Voodoo has three locations, this was the line for the original spot. It was over an hour wait just to get inside. I ended up going to the second location in Portland — long line still, but moved fast. If you’re craving Voodoo and want to skip the wait, I’d recommend going there.
22 SW 3rd Avenue, Portland, OR (Original location)
For the two other locations, click here.
Hours: 24 hours 7 days a week, excluding major holidays
Price range: $0.95 and up
ALL LOCATIONS ARE CASH ONLY
* Descriptions from the website
I’ve never seen anywhere as obsessed with coffee than the Northwest. Stumptown Coffee is just one of top dogs of caffeine in the area. Originally started in Portland, the roasters have since expanded to several major cities in the country. My experience with the coffee was magic. Deep, dark, indulgent and chocolatey. I had to buy a bag to take home with me because I just wasn’t ready to say goodbye yet.
There’s power in the pour. Behold: The perfect cappuccino.
100 SE Salmon Street, Portland, OR 97214
For all other locations, please click here.
Hours: Friday — Monday from 10 a.m. — 4 p.m.
Price Range: $3 — $20
Besides Voodoo, this was the place I was most excited about visiting. Luce was ranked the fourth best new restaurant in the country by Bon Appétit last year. It’s a small Italian restaurant located right in the heart of Portland that’s serving up soul-warming dishes. Pasta has a special place in my heart and this place is doing it right. It doesn’t hurt that I received some of the best service in my life here too.
This is the event space/waiting area Luce has. The restaurant itself is very, very small (around 10 tables), which creates an intimate and cozy setting. Get there early to eat or you’ll end up waiting. I waited over an hour, but it was completely worth it.
Spaghetti with broccoli and bottarga. My waitress highly recommended this dish. It’s earthy and rich, but light at the same time. The nutty flavor of the food warmed me up on that cold, rainy night. I’ve never had anything like it before, and I can’t wait to go back to eat it again.
An Instagram shot of the pasta options. *drool*
2138-2140 E Burnside St., Portland, OR 97214
Hours: Open 7 days a week from 11 a.m. — 10 p.m.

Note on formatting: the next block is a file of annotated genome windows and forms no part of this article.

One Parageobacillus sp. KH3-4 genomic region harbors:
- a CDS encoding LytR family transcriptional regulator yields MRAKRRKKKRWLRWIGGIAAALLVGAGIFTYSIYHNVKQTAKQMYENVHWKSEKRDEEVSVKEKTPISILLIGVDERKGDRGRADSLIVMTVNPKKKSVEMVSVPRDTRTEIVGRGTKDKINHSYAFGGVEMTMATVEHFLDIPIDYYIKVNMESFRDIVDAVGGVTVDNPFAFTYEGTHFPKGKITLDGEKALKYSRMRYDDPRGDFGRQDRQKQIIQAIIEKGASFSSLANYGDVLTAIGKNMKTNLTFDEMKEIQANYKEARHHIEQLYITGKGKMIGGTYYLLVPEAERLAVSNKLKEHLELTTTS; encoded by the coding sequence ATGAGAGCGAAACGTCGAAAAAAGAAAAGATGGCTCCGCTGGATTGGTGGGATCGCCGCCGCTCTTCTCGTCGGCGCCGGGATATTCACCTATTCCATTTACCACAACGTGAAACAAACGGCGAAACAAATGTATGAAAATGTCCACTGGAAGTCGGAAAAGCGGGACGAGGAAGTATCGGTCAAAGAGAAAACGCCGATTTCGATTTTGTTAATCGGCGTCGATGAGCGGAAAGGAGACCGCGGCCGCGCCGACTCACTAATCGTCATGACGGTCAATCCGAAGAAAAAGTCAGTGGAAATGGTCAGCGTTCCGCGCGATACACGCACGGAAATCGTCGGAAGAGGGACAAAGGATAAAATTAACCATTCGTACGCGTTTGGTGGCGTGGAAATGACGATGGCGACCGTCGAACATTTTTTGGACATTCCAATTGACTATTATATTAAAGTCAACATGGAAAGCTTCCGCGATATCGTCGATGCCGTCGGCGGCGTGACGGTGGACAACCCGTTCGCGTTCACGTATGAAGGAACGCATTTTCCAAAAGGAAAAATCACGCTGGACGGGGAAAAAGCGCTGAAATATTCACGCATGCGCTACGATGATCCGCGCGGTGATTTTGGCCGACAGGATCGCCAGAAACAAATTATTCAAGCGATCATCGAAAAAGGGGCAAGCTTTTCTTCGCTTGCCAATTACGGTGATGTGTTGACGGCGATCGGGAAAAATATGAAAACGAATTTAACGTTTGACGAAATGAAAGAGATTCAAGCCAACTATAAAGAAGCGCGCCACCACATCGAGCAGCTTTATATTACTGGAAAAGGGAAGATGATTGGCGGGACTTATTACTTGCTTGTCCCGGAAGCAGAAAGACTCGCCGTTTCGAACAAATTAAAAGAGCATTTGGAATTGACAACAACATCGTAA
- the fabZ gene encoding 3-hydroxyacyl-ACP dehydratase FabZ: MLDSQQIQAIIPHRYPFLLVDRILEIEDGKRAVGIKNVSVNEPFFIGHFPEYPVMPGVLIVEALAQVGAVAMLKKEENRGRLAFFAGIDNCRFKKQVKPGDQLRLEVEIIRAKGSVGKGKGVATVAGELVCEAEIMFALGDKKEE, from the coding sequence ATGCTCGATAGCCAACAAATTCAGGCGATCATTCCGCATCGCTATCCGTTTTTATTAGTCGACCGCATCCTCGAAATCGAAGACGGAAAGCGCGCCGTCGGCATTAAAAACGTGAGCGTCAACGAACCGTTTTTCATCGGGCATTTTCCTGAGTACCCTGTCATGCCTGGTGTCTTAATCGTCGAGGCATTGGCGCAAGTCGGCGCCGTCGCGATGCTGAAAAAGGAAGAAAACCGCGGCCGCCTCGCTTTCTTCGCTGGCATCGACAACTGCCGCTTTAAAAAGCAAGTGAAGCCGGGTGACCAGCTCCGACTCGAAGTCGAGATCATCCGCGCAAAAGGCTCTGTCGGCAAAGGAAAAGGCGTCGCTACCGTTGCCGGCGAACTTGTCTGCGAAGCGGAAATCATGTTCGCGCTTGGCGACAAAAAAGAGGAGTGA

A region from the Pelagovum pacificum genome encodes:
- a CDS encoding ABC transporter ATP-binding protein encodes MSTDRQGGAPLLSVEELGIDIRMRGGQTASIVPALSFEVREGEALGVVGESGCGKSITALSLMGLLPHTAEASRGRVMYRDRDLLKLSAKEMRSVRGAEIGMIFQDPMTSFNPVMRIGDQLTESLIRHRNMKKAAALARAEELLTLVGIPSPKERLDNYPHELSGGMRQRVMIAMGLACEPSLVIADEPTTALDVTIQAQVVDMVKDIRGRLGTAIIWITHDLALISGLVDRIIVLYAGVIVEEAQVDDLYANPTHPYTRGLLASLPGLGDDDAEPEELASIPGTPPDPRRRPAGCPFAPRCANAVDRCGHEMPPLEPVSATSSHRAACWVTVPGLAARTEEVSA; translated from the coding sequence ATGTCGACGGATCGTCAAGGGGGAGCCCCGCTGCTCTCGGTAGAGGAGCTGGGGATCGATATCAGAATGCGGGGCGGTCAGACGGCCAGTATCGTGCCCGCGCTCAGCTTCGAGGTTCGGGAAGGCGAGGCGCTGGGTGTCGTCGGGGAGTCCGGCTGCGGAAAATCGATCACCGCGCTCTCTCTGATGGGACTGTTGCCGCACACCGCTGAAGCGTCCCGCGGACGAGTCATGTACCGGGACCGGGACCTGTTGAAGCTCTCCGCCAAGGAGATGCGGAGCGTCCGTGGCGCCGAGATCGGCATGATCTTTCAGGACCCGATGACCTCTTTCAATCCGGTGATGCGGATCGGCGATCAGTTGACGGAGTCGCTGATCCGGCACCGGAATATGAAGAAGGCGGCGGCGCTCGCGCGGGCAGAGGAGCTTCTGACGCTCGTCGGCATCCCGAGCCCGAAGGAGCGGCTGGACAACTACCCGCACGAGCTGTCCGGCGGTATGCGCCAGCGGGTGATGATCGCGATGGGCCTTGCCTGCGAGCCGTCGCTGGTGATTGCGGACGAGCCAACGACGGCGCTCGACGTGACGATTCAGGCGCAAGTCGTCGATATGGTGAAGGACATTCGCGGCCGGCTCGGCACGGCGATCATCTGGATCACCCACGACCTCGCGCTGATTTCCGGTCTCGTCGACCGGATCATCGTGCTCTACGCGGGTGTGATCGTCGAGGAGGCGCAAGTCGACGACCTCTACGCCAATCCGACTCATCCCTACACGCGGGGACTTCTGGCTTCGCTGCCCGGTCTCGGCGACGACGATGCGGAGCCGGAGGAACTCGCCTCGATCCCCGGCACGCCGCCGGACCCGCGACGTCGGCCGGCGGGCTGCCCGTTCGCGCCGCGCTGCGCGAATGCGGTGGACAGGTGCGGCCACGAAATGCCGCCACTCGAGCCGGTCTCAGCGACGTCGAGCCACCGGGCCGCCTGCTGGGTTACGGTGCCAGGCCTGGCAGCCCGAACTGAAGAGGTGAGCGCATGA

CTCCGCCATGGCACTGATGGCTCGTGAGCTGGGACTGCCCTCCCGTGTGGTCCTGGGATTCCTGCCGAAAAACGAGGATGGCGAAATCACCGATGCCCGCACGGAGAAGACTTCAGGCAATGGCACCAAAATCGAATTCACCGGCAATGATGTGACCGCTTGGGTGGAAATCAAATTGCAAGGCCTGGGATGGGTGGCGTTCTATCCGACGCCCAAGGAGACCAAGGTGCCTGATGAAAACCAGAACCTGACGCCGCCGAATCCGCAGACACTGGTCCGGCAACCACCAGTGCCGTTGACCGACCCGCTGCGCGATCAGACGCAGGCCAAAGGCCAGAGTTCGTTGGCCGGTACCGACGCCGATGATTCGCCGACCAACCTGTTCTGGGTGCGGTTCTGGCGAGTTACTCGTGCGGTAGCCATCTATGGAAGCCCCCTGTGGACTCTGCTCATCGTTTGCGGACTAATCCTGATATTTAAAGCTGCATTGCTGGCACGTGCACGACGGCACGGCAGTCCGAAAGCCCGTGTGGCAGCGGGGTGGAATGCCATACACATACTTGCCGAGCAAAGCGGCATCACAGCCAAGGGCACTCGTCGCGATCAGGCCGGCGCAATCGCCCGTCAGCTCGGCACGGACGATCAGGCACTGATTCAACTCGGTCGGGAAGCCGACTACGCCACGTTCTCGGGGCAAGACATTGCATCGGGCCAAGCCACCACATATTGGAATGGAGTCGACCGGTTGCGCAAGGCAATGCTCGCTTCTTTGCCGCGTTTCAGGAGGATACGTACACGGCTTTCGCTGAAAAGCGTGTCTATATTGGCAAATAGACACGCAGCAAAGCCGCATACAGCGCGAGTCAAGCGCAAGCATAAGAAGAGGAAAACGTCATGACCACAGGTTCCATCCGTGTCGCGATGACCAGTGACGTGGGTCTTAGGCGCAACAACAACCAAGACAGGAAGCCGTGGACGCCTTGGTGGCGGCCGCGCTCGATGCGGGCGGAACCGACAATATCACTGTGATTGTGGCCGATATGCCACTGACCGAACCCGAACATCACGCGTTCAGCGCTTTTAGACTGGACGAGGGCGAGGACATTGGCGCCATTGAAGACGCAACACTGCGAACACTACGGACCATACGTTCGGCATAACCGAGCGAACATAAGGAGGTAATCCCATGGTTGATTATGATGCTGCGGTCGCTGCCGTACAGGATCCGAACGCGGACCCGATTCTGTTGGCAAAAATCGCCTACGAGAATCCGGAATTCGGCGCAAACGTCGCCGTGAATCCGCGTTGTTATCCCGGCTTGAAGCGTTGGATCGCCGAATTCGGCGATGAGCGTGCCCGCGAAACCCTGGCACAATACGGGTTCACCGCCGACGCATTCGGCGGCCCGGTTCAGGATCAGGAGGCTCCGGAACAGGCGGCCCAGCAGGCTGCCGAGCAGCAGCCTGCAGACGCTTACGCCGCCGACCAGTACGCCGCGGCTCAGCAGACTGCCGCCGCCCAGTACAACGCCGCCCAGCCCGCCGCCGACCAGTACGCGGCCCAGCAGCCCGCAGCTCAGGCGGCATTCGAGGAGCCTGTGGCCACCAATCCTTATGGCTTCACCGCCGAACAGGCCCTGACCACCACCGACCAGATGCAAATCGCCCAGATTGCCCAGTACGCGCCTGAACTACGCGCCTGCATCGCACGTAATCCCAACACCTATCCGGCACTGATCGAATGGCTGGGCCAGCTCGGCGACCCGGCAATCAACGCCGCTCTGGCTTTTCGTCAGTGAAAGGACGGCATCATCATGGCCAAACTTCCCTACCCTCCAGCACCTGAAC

Price Range: $10 — $25 (half portions are available for less)
The last spot in this eating extravaganza. I had a little bit of time before I had to catch my flight home, so I decided to have my final Portlandian meal at Broder, a Swedish restaurant located in the Southeastern section of the city. Like Tasty n Sons, Yelp users love this place — 4.5 stars with 445 reviews. I arrived there 10 minutes before they opened on a weekday morning and there were already people waiting outside. Thirty minutes after it officially opened, the place was full. The food was simple, fresh and well executed. The staff was friendly and helpful. A great end to an even greater trip.
Pytt i Panna (Swedish hash) with smoked trout $12. Small cubed potatoes cooked with bell peppers and onions with smoked trout (a signature Broder dish), topped with two baked eggs and pickled beets, served with walnut toast.*
Förlorade ägg a.k.a. lost eggs $11. Two eggs on a bed of sliced ham and spinach under a parmesan-panko crust, served in a skillet with sourdough rye toast.* Eye spy a glass mug of Stumptown.
2508 SE Clinton St., Portland, OR 97202
Hours: Brunch every day from 9 a.m. — 3 p.m.; Dinner Wednesday — Saturday from 5 p.m. — close
Price Range: $10 — $30
* Description from menu
Landscape Eye Candy
And here are some shots of Oregon’s beautiful landscape. You know, just for good measure.
Thanks for everything, Portland. I’ll be back soon.
All photos were taken by me, Kiera Wright-Ruiz. Instagram: @kierawrr